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Businesses can refuse service to anyone. Even Sen. Lora Reinbold.

  • Author: Marte Gunderson
    | Opinion
  • Updated: November 19
  • Published November 19

An Alaska Airlines Boeing 737 passenger jet lands at Ted Stevens Anchorage International Airport on Thursday, Oct. 1, 2020. (Bill Roth / ADN)

I disagree with Sen. Lora Reinbold’s stance on masking, regarding statements she made about her travels on Alaska Airlines. I’m not disagreeing with her opinion of masks or because I think masks should be nationally or locally mandated. I do not. But I also do not agree with her sentiment that Alaska Airlines is possibly violating civil liberties based on their personal business choice to require masks. “I do believe requiring masks is an infringement on civil rights. Non-medical staff should not be giving medical advice,” Reinbold asserted. “Giving medical advice without a medical license could create liability for businesses. I support people’s right to wear a mask, but not mandating them. Businesses are crossing a fine line mandating them.”

In my opinion, the key thing to note about the Civil Liberties Act of 1964 is that the decision to refuse service is not arbitrary or based upon an individual’s specific characteristics. Declining to serve someone must be reasonable and justifiable. If customers are not properly dressed, you can ask that they leave, but if a person is wearing reasonable religious apparel and you dislike their beliefs, you can’t use that as an excuse to send them on their way. If there are safety concerns or someone is harassing your staff members, then a business can refuse service. Likewise, if the way a person is dressed violates health codes, you cannot legally serve them, and if their clothing does not match your business’ clear standards — if someone wears jeans to a black-tie dinner, for example — then you have a clear and justified reason for your refusal.

As a bartender, I work long shifts. We have many signs, some are required by federal law, others by state law and others by borough code, and next to all those signs we have our house rules clearly posted. In the mix of all those signs is one that is familiar to most people: “We reserve the right to refuse service to anyone.” Which we do. We reserve the right, and sometimes we exercise that right. We, as bartenders, are not required by law to provide an explanation for why we are refusing service. But, if service is determined to be refused to a single person or group of people, based on personal or business bias against their religion, beliefs, gender, age, race, etc., then there is a case to be made for civil liberties violation.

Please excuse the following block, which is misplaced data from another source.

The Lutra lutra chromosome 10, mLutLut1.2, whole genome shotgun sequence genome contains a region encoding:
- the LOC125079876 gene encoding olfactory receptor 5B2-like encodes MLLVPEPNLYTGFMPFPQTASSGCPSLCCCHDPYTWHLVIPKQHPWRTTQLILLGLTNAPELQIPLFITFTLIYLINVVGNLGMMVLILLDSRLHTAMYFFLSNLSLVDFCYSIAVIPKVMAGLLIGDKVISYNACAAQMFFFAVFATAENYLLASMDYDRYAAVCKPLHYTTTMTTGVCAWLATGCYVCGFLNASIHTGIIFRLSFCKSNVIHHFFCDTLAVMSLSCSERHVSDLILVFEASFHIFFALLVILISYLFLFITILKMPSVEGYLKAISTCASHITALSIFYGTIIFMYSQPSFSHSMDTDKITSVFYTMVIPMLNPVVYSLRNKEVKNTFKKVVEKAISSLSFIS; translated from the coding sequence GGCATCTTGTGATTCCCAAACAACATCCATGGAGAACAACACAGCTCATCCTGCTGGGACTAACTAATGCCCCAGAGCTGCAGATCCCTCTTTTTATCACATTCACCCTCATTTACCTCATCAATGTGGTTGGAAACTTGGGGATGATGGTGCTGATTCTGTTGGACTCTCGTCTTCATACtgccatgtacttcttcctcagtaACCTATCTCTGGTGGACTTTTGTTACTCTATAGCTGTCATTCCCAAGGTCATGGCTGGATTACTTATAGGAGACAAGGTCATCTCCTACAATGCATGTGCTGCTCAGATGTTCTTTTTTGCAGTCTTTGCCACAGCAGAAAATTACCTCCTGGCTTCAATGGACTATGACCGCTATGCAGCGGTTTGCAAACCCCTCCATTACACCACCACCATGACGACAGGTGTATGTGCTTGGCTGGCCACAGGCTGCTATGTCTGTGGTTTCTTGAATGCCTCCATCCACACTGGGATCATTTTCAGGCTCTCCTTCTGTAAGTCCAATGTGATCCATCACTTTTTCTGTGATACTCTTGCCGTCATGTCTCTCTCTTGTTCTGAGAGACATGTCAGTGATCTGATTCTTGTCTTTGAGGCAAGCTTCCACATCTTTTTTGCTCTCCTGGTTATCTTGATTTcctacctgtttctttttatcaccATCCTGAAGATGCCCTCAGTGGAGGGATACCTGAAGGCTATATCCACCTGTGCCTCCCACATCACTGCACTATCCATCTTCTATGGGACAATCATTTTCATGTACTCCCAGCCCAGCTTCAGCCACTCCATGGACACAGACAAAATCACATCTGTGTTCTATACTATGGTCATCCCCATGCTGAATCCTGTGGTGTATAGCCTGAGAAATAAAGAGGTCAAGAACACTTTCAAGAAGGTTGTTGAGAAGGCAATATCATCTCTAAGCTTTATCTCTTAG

Just because Americans have a constitutional right to free speech doesn’t mean I won’t kick out a patron who is being too loud, disruptive, or otherwise detracting from what our customers expect and want of their customer experience in our establishment, even if I agree with what that person is yelling. The business sets the tone of what type of customer they want to attract and what kind of image they want to project, through its house policies. Not everyone will like these policies, and because of house policies, not everyone will want to patronize our business — and that’s business.

Asking someone to wear a mask is not giving medical advice. If they cite the Centers for Disease Control or other medical institution insisting that masks help stop the spread of coronavirus, they still aren’t giving medical advice, they’re reporting medical finding that has been conducted by other medical institutions. You may not agree with that advice or think that the institutions that conducted those studies are credible, but unless Alaska airlines conducts their own quasi medical study where they say something like “Alaska Airlines pilots studying COVID-19 have found that masks reduce the risk of transmission,” they technically aren’t giving medical advice. They are citing other people’s findings as a reason for why they are enforcing the mask mandate as a “house rule.”